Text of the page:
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Ravalli County leaders hit with election security concerns

Posted at 4:16 PM, Apr 25, 2022
and last updated 2022-04-25 19:07:56-04

HAMILTON - The 2022 special election season is already well underway. But the echoes of 2020 continue, and are now being heard in our local courthouses and they're informing election policy in the Bitterroot.

For nearly 18-months skepticism over the 2020 election results have been the focus of debate for some conservative voters. Now those fears have are finding their way to the courthouse.

Last week, Ravalli County leaders defended election integrity, but also entertained the idea of asking the Secretary of State for permission to do audits of local elections, in addition to the state and federal spot checks done by the state.

"It's not that I'm afraid of doing this guys," Elections Administrator Regina Plettenberg told the voters. "It's just that I'm being advised by attorneys, by the Secretary of State, it's just not allowed under current statute."

Deputy County Attorney Clay Leland believes it could be allowed if the Secretary of State would make a rule change.

"If they aren't willing to allow a county to expand, simply expand on do more than is required then it really raises the question of what are they hiding?"

But Friday's discussion went deeper into broader concerns over the use of voting tabulation machines.

"Because the technology today is so sharp that they can do anything to us. And we are naive enough to think that just by doing an audit that we're going to catch the criminals," Stevensville voter Terri Lackey told the commissioners as tears welled in her eyes.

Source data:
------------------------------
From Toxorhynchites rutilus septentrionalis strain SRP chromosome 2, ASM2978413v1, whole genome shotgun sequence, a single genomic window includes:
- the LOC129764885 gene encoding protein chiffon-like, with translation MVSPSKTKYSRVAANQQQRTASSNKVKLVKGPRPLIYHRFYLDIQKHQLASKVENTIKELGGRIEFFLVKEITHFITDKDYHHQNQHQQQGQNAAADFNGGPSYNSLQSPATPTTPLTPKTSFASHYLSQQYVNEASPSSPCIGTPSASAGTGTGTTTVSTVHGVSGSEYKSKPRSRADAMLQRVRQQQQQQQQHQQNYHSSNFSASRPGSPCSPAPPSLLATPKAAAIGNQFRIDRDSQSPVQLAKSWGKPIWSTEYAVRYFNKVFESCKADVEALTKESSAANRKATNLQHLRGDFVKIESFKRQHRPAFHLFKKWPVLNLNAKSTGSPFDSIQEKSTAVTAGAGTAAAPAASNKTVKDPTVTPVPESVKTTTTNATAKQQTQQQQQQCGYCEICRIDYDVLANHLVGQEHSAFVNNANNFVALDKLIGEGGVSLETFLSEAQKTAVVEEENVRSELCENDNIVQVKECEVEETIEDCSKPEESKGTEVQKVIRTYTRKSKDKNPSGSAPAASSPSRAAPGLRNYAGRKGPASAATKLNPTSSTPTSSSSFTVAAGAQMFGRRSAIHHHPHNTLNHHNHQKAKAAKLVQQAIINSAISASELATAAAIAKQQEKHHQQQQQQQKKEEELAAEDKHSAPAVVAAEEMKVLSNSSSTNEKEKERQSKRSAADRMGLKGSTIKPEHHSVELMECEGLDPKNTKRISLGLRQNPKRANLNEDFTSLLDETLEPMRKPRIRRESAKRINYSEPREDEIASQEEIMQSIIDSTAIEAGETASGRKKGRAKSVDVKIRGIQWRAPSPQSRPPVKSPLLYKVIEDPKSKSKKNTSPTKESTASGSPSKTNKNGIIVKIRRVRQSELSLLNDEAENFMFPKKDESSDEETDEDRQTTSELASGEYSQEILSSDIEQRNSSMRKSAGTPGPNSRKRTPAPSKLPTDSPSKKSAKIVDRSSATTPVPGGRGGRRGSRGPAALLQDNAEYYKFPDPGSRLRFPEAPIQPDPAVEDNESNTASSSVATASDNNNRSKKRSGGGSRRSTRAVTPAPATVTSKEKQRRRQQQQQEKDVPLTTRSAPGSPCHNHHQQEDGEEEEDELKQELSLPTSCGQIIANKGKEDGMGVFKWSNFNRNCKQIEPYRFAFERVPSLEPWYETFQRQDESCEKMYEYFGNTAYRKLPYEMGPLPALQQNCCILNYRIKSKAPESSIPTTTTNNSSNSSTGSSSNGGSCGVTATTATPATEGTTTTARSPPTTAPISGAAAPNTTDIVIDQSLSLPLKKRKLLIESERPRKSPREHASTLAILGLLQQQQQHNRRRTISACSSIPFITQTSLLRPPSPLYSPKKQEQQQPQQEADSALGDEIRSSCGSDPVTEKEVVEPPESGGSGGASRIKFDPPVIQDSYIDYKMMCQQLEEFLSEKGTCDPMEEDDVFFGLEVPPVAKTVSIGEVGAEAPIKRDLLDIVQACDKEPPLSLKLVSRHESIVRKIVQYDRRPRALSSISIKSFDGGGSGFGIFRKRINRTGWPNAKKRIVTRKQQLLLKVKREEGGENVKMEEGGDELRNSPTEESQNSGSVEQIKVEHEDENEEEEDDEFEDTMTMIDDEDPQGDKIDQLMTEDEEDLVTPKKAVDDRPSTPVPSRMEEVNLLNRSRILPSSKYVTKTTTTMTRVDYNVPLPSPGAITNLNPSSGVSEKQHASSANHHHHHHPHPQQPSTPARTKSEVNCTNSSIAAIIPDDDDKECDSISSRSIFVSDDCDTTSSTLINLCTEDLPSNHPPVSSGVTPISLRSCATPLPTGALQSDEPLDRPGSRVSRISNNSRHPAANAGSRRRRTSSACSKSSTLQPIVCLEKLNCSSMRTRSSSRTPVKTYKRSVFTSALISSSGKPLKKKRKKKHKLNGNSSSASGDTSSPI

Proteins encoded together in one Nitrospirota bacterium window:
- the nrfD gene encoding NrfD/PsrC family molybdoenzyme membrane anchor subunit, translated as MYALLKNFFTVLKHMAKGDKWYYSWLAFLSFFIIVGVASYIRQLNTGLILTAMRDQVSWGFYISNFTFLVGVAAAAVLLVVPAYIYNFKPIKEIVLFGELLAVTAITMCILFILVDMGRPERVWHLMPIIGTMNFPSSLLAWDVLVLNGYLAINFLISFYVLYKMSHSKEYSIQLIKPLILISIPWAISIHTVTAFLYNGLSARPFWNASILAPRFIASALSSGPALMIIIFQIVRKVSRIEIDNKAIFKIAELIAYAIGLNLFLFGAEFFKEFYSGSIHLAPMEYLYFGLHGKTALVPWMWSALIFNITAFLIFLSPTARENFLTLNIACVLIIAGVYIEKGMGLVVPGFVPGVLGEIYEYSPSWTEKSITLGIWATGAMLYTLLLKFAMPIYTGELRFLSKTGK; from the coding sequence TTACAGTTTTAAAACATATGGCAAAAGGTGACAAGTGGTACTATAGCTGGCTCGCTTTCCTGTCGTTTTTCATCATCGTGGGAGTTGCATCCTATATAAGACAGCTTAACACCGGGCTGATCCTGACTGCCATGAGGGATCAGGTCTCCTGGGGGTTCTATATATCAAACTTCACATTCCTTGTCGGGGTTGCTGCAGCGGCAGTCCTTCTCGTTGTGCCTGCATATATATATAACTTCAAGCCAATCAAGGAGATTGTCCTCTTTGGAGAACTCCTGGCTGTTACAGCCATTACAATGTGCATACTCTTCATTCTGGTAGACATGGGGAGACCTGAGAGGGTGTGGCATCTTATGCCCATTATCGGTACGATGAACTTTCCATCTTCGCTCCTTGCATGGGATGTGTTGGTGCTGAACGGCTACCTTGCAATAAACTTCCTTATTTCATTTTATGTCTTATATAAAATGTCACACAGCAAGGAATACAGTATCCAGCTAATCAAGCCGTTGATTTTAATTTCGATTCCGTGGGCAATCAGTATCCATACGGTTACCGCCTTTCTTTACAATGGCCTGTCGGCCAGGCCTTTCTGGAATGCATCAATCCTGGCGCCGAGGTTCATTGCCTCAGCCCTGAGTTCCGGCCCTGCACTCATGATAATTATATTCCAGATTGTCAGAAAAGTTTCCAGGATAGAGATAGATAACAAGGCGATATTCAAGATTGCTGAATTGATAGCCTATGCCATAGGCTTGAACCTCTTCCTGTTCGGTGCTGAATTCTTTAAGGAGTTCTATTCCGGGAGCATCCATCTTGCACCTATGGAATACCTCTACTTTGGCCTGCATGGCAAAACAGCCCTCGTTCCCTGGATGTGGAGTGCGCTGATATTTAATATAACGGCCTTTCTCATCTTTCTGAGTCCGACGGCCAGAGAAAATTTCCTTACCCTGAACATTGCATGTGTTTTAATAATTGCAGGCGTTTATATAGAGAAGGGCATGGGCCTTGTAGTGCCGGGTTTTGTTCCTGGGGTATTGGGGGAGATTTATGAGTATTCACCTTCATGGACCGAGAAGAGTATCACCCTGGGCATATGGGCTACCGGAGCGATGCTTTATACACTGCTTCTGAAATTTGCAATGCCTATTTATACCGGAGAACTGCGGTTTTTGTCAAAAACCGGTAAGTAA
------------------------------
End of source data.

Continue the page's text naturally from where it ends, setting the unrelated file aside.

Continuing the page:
"I'm a Montana native and I don't want to see Montana turn blue. I don't want to lose my gun rights and my conservative way of life. And it's a simple thing. We're just asking you to get rid of the machines. Just do a hand count. Please!" Lackey continued.

Another voter wearing a USA hat agreed.

"Where are the rights being removed? And we need to go back to there and we need to nullify unconstitutional laws."

Commissioners didn't share those fears, defending the county's process. Neither did Democrats. Ravalli County Democratic Chair Linda Schmitt said if anyone should be upset over election results it should be her party, given their difficulty of electing candidates in the Bitterroot.

"Some of you I am worried about. That you have been spun up into this fever of paranoia. It's not right. It is a failure of leadership that this kind of anxiety would be cultivated and nurtured and and exploited. It's wrong."

So there are a couple of issues here. Ravalli County would like the authority to audit local elections. Lawmakers, though, say broader election reforms are needed with changes in law.

In fact, most of the Bitterroot's legislators were there, making notes. Commissioners will send a letter this week, asking for that authority to audit local races.

"I want to write a letter to the Secretary of State outlining a post election local audit that helps verify the results of that machine," Commissioner Jeff Burrows said at the end of the hearing.

Voter Skip Chisholm believed it could be a positive move.

"Something that'll be nice for Ravalli County. And something that will be maybe set an example that's nice for the whole state of Montana."